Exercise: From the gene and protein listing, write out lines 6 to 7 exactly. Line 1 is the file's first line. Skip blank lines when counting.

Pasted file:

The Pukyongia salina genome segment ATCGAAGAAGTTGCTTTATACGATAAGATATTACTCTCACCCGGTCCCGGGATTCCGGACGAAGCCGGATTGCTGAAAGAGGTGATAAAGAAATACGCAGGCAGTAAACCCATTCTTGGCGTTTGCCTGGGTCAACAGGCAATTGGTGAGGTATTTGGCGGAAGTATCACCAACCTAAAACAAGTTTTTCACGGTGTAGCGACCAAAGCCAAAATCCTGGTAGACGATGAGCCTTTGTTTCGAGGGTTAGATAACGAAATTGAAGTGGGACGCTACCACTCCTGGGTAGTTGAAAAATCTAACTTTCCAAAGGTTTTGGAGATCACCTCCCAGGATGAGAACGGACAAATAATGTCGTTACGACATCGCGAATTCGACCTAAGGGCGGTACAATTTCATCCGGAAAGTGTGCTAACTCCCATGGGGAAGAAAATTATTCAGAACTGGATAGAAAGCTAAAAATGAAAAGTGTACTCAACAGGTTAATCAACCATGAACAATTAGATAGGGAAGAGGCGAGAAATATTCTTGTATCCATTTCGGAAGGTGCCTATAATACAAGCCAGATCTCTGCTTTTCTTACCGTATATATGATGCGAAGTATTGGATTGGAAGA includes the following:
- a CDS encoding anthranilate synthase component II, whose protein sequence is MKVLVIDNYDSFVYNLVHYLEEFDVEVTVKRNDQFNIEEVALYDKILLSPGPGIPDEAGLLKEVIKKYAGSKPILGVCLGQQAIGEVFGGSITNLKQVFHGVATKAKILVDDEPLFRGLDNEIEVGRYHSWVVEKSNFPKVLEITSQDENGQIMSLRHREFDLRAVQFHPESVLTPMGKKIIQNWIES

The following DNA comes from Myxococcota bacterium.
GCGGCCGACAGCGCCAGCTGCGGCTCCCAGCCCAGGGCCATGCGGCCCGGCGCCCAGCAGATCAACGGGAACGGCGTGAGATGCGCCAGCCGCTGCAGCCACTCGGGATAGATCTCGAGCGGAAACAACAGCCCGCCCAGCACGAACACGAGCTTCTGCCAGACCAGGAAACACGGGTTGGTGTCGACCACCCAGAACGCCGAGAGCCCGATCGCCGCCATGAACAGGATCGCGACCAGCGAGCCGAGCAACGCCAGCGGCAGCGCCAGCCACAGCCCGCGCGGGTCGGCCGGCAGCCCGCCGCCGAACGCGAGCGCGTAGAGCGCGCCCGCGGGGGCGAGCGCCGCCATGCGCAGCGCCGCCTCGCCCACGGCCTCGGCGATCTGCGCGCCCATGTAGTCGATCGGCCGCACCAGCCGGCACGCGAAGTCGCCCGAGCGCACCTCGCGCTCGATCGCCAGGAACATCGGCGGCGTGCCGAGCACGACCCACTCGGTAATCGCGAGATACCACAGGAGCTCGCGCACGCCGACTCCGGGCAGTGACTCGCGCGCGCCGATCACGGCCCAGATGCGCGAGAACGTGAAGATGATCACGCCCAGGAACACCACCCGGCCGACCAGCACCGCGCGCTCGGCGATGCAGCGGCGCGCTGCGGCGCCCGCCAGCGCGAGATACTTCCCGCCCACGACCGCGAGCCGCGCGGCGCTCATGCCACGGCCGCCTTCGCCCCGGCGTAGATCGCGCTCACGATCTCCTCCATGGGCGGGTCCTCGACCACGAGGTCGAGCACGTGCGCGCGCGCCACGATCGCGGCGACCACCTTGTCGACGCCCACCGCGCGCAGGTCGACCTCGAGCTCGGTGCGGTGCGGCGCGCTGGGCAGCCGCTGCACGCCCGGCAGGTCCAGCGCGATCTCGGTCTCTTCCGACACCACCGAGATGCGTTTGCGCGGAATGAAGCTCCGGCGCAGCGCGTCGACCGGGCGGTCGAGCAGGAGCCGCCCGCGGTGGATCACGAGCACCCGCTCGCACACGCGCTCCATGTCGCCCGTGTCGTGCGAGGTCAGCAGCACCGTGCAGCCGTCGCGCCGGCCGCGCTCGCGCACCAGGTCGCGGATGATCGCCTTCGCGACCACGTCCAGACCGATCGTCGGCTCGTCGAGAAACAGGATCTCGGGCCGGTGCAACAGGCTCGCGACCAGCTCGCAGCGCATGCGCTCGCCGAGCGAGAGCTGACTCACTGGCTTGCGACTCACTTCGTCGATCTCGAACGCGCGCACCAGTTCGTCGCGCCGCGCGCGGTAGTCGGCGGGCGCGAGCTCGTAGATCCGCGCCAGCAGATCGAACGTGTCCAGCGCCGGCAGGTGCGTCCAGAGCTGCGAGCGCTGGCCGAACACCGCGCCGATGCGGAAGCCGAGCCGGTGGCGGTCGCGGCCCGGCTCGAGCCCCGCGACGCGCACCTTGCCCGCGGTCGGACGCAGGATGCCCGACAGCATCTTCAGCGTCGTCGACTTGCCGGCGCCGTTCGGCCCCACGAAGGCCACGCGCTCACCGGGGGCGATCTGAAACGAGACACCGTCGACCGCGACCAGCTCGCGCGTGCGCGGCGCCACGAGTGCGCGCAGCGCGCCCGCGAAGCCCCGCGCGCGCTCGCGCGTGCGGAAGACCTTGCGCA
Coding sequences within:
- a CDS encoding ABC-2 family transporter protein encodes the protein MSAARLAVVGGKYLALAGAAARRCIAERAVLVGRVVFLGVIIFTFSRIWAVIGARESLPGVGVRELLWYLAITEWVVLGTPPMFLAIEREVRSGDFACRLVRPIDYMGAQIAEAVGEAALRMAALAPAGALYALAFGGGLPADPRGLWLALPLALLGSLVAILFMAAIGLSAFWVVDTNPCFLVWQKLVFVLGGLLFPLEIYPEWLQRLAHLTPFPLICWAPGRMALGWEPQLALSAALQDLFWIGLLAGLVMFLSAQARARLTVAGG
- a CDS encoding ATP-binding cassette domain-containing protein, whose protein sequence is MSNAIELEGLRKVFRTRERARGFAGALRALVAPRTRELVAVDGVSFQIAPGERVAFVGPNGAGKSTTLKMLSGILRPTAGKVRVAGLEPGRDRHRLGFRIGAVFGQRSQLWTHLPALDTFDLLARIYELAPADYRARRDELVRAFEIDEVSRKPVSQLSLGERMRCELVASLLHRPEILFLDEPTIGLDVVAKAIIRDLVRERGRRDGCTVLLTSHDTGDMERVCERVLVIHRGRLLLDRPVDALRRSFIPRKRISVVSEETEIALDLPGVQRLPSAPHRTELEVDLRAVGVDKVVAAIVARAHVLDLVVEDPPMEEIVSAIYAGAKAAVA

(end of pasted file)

- a CDS encoding ABC-2 family transporter protein encodes the protein MSAARLAVVGGKYLALAGAAARRCIAERAVLVGRVVFLGVIIFTFSRIWAVIGARESLPGVGVRELLWYLAITEWVVLGTPPMFLAIEREVRSGDFACRLVRPIDYMGAQIAEAVGEAALRMAALAPAGALYALAFGGGLPADPRGLWLALPLALLGSLVAILFMAAIGLSAFWVVDTNPCFLVWQKLVFVLGGLLFPLEIYPEWLQRLAHLTPFPLICWAPGRMALGWEPQLALSAALQDLFWIGLLAGLVMFLSAQARARLTVAGG
- a CDS encoding ATP-binding cassette domain-containing protein, whose protein sequence is MSNAIELEGLRKVFRTRERARGFAGALRALVAPRTRELVAVDGVSFQIAPGERVAFVGPNGAGKSTTLKMLSGILRPTAGKVRVAGLEPGRDRHRLGFRIGAVFGQRSQLWTHLPALDTFDLLARIYELAPADYRARRDELVRAFEIDEVSRKPVSQLSLGERMRCELVASLLHRPEILFLDEPTIGLDVVAKAIIRDLVRERGRRDGCTVLLTSHDTGDMERVCERVLVIHRGRLLLDRPVDALRRSFIPRKRISVVSEETEIALDLPGVQRLPSAPHRTELEVDLRAVGVDKVVAAIVARAHVLDLVVEDPPMEEIVSAIYAGAKAAVA